Predictors of postconcussive symptoms 3 months after mild traumatic brain injury

Ponsford, Jennie, Cameron, Peter, Fitzgerald, Mark, Grant, Michele, Mikocka-Walus, Antonina and Schönberger, Michael 2012, Predictors of postconcussive symptoms 3 months after mild traumatic brain injury, Neuropsychology, vol. 26, no. 3, pp. 304-313, doi: 10.1037/a0027888.

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Title Predictors of postconcussive symptoms 3 months after mild traumatic brain injury
Author(s) Ponsford, Jennie
Cameron, Peter
Fitzgerald, Mark
Grant, Michele
Mikocka-Walus, AntoninaORCID iD for Mikocka-Walus, Antonina
Schönberger, Michael
Journal name Neuropsychology
Volume number 26
Issue number 3
Start page 304
End page 313
Total pages 10
Publisher American Psychological Association
Place of publication Washington, D.C.
Publication date 2012-05
ISSN 0894-4105
Keyword(s) traumatic brain injury
outcome assessment
Summary OBJECTIVE: There is continuing controversy regarding predictors of poor outcome following mild traumatic brain injury (mTBI). This study aimed to prospectively examine the influence of preinjury factors, injury-related factors, and postinjury factors on outcome following mTBI.

METHOD: Participants were 123 patients with mTBI and 100 trauma patient controls recruited and assessed in the emergency department and followed up 1 week and 3 months postinjury. Outcome was measured in terms of reported postconcussional symptoms. Measures included the ImPACT Post-Concussional Symptom Scale and cognitive concussion battery, including Attention, Verbal and Visual memory, Processing Speed and Reaction Time modules, pre- and postinjury SF-36 and MINI Psychiatric status ratings, VAS Pain Inventory, Hospital Anxiety and Depression Scale, PTSD Checklist-Specific, and Revised Social Readjustment Scale.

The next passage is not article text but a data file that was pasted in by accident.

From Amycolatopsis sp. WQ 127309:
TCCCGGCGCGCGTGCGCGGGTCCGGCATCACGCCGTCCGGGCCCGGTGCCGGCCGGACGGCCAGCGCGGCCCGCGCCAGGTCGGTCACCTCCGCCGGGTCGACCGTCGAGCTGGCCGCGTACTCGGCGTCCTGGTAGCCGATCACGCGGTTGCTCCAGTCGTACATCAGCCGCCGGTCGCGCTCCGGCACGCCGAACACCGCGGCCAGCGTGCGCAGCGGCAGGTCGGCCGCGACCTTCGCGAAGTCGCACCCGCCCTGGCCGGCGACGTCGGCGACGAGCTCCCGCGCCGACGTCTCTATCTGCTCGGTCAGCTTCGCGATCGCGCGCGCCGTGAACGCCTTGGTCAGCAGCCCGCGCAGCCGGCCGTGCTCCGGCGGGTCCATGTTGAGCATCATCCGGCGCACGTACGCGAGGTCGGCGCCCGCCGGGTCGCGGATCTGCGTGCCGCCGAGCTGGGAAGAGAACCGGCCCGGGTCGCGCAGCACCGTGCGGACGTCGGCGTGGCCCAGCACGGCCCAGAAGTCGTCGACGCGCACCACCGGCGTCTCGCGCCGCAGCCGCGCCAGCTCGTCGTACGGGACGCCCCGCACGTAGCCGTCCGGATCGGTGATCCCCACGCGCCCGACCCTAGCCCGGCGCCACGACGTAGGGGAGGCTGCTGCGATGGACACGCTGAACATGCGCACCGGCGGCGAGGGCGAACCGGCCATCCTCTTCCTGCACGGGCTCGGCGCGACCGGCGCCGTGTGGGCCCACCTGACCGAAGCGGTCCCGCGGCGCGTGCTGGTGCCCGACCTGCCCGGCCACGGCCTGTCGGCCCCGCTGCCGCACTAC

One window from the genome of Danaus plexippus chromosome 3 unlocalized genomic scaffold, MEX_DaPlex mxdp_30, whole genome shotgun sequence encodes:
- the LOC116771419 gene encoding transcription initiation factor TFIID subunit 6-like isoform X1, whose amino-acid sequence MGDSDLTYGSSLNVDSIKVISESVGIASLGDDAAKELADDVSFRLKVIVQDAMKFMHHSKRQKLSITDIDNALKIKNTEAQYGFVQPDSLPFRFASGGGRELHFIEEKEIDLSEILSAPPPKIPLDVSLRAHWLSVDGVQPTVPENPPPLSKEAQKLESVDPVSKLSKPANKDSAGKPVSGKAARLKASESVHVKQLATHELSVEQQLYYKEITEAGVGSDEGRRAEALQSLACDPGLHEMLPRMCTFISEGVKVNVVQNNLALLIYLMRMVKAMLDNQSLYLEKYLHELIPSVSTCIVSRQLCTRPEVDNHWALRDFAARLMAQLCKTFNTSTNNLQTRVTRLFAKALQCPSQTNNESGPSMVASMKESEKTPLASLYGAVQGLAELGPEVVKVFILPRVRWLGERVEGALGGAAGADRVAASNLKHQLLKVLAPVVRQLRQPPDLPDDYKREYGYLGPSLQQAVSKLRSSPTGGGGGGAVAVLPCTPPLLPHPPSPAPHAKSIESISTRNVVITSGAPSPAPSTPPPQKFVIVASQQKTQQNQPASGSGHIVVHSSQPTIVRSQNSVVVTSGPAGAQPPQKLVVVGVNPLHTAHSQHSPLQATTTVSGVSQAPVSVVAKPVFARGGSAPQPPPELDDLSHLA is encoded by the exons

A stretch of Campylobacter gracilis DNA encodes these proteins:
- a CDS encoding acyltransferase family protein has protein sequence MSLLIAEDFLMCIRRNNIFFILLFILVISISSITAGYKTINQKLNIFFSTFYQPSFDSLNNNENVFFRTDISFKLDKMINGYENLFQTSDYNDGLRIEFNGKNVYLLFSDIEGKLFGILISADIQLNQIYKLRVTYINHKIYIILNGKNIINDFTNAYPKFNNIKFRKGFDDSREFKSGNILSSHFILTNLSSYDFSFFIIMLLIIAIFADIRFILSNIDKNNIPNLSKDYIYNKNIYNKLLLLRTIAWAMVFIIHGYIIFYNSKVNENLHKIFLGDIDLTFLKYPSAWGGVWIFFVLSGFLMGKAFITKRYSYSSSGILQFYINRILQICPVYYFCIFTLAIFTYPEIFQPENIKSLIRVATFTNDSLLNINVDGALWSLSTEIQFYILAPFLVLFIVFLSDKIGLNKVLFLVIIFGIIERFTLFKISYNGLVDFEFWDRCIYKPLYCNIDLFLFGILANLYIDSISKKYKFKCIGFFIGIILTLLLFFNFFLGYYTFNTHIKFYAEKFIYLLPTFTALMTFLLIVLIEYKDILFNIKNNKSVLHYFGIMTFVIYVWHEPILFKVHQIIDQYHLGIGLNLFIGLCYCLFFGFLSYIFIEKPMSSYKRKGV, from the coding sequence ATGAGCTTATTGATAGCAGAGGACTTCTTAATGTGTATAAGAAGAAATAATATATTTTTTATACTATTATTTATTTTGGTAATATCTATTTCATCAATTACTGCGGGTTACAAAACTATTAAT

RESULTS: Presence of mTBI predicted postconcussional symptoms 1 week postinjury, along with being female and premorbid psychiatric history, with elevated HADS anxiety a concurrent indicator. However, at 3 months, preinjury physical or psychiatric problems but not mTBI most strongly predicted continuing symptoms, with concurrent indicators including HADS anxiety, PTSD symptoms, other life stressors and pain. HADS anxiety and age predicted 3-month PCS in the mTBI group, whereas PTSD symptoms and other life stressors were most significant for the controls. Cognitive measures were not predictive of PCS at 1 week or 3 months.

CONCLUSIONS: Given the evident influence of both premorbid and concurrent psychiatric problems, especially anxiety, on postinjury symptoms, managing the anxiety response in vulnerable individuals with mTBI may be important to minimize ongoing sequelae.
Language eng
DOI 10.1037/a0027888
Field of Research 170101 Biological Psychology (Neuropsychology, Psychopharmacology, Physiological Psychology)
1701 Psychology
1109 Neurosciences
Socio Economic Objective 920199 Clinical Health (Organs
HERDC Research category C1.1 Refereed article in a scholarly journal
ERA Research output type C Journal article
Copyright notice ©2012, American Psychological Association
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Document type: Journal Article
Collections: Faculty of Health
School of Psychology
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